Toyota Sought To Expand Too Quickly, Forgetting Key Principles
VW Might Want To Think Again As It Gears Up For Massive Expansion
“not many Ford buyers still remember the saga of the exploding Pintos in the 1970s, or more recently, toppling Explorers”
Toyota has played a starring role in news bulletins around the world for the past couple of weeks, as news of its unprecedented vehicle safety recall appalled Toyota owners, dealerships, and shareholders, not to mention potential buyers.
The Toyota share price has taken a beating, but investors reckon the company will ride out the storm, and will emerge chastened but weakened when the dust settles.
Worried investors, looking for context, might be reassured by the fact that not many Ford buyers still remember the saga of the exploding Pintos in the 1970s, or more recently, toppling Explorers.
Toyota built its success on solidity and value for money at the expense of excitement. It’s formidable reputation over more than half a century grew from constant but careful expansion, attention to detail, and impeccable quality. But over the last few years, in a race to supplant General Motors as number one in the world, Toyota dumped some of its key values. Investors are now wondering if the massive, over eight million recall on three continents because of unintended acceleration (and/or stuck floor mats), plus braking problems on its Prius hybrid, will hammer Toyota sales in the U.S. and around the world for long, as a similar saga did to Audi in America in the 1980s.
Audi made the mistake of brazening it out on the public relations front, because it felt it was the victim of an unfair smear campaign whipped up by a superficial media. The fact that Audi was proved right in the end, wasn’t much of consolation as U.S. sales melted away, almost destroying a business that is only now starting to hit high gear again.
Too much, too soon
According to Paul Ingrassia, columnist in the Wall Street Journal, Toyota grew too quickly.
“Toyota is suffering from trying to get too big too fast. In the early years of this century the company sensed weakness among its Detroit rivals in the American market, and also an opportunity in China and other emerging markets. So it began a headlong expansion spree around the world,” Ingrassia said.
“In doing this Toyota abandoned one of the shibboleths of its conservative culture: never building a new product with a new work force. Any new factory, anywhere in the world, would first build a vehicle that Toyota was making at one its existing plants. That approach minimized quality-control variables,” Ingrassia said.
Even hard-earned reputations can disappear overnight, and Deutsche Bank reckons Toyota has an uphill struggle.
“Toyota is likely to lose significant market share in the U.S. as a result of negative publicity and a recovery could be a multi-year process. The near term impact could be severe, given the fall in consumer interest,” Deutsche Bank said in a report, which noted that internet traffic on Toyota web sites in the U.S. had fallen 30 per cent.
IHS Global Insight believes Toyota is in serious danger.
“Lasting damage now looks unavoidable. The effects for the first quarter and possibly even the half-year are vey much dependent on how fast Toyota can get a fix into production. The longer-term effects from lost sales to younger buyers could be much more serious, however,” said Global Insight analyst Paul Newton.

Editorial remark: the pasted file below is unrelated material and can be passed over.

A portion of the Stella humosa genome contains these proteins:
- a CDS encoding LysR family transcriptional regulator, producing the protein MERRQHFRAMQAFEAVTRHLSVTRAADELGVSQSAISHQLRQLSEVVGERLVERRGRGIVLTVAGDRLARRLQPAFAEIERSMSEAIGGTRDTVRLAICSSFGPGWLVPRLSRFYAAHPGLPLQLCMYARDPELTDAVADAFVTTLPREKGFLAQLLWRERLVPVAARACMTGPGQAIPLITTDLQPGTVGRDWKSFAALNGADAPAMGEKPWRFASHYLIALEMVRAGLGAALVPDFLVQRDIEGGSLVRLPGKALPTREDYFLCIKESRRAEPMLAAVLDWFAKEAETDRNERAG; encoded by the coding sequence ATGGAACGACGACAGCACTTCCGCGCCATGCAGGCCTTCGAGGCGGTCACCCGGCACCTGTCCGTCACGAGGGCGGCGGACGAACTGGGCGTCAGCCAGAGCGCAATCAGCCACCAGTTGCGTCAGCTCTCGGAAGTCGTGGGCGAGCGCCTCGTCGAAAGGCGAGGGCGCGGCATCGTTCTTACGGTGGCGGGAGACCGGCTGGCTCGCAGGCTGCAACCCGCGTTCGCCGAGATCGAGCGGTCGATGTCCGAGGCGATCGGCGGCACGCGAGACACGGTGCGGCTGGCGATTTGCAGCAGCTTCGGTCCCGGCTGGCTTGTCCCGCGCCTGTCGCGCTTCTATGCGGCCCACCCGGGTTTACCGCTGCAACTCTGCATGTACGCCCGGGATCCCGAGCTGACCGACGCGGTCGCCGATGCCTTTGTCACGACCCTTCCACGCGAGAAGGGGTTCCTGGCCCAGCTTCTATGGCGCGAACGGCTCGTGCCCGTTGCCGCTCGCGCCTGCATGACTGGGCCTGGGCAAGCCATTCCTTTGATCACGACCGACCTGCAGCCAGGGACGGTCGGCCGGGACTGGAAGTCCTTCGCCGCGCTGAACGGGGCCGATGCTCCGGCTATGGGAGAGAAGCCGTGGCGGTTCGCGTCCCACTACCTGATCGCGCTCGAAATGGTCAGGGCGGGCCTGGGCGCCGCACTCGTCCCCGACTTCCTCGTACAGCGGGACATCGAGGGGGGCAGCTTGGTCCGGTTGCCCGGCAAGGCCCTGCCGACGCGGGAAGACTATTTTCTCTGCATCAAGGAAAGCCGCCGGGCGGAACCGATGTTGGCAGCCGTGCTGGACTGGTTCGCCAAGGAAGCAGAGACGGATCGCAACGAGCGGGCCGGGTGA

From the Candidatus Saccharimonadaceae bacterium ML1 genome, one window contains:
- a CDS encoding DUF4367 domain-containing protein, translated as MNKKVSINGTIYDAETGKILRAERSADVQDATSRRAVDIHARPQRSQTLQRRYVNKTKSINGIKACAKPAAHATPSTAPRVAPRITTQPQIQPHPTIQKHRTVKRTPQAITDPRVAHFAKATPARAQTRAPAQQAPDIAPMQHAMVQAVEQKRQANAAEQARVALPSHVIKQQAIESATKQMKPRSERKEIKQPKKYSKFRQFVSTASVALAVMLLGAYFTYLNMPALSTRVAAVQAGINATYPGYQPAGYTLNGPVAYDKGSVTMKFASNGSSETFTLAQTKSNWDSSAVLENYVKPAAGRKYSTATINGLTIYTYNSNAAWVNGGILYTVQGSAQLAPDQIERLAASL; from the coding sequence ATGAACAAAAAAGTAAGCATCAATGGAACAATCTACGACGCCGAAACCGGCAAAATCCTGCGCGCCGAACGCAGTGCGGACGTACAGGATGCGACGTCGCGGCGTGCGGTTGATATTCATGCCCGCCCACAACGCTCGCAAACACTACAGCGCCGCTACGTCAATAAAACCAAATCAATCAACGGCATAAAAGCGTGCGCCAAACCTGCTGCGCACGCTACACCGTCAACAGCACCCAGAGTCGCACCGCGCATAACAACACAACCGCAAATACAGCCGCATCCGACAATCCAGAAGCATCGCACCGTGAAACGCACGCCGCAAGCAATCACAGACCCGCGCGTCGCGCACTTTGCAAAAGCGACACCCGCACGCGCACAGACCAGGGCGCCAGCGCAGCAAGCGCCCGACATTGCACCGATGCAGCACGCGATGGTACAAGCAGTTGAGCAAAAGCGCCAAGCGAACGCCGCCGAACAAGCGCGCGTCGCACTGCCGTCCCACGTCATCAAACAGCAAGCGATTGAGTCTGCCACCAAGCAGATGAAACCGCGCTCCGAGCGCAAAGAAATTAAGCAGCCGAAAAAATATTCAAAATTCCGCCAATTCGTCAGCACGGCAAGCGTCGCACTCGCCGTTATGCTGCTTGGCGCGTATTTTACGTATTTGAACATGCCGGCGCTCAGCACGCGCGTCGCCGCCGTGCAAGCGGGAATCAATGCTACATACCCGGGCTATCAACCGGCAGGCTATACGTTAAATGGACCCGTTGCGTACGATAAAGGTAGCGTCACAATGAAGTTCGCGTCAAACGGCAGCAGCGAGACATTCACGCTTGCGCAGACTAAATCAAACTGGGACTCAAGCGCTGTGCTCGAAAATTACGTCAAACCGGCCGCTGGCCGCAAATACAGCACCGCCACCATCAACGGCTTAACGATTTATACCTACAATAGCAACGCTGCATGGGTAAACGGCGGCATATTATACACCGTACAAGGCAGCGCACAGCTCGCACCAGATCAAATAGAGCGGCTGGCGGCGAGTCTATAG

Merrill Lynch is sanguine about Toyota’s prospects, but cautions that a rally in Toyota shares depends on evidence that its long-term appeal to buyers has not been damaged, and that the company’s reaction is sufficiently credible.
“The quality issues are a negative, but corresponding recalls are very common in the industry to regain the confidence of customers and control brand damage. We see no reason to be pessimistic. We reiterate our “Buy” rating and do not see any negatives in President Toyoda’s taking the mike to provide an explanation himself,” Merrill Lynch said in a report.
The Economist magazine criticised Toyota management for being too slow out of the blocks to pre-empt public opinion before the problems escalated into a massive public recall.
“Toyota was lamentably slow to respond to the large number of incidents of “unintended acceleration” involving its cars. A culture that mixes defensiveness towards the outside world with exaggerated deference towards senior management is poorly equipped to identify and then deal with this kind of situation,” the Economist said.
“But is failure to nail down the cause of the accidents conclusively and the fact that quality has been the outstanding attribute of its brand is a toxic combination,” the magazine said.
The Financial Times’ Lex column was impressed by Toyota’s action.
“History suggests that done right, with minimal obfuscation and maximum haste, the damage need not be serious. Media coverage has been charitable too: contrast the late 1980s, when Audi and Suzuki were flayed for unintended acceleration incidents in the Audi 5000 and Samurai sports utility vehicles. Toyota’s hard won reputation for quality should not be squelched underfoot,” Lex said.
Toyota’s predicament might induce some second thoughts at Volkswagen headquarters in Wolfsburg on two counts. Firstly, if the key to success is massive scale and globalisation of products, any mistakes will be hugely expensive in terms of resources, but also in lost reputation. And in a week when VW reiterated its plans to conquer the world by raising its sales 60 per cent to more than 10 million by 2018, it might want to remember the fate of the two most recent holders of the title, “worlds’ biggest”, as a stunned and humbled GM emerges from bankruptcy, and Toyota licks its self-inflicted wounds.
Neil Winton – February 15, 2010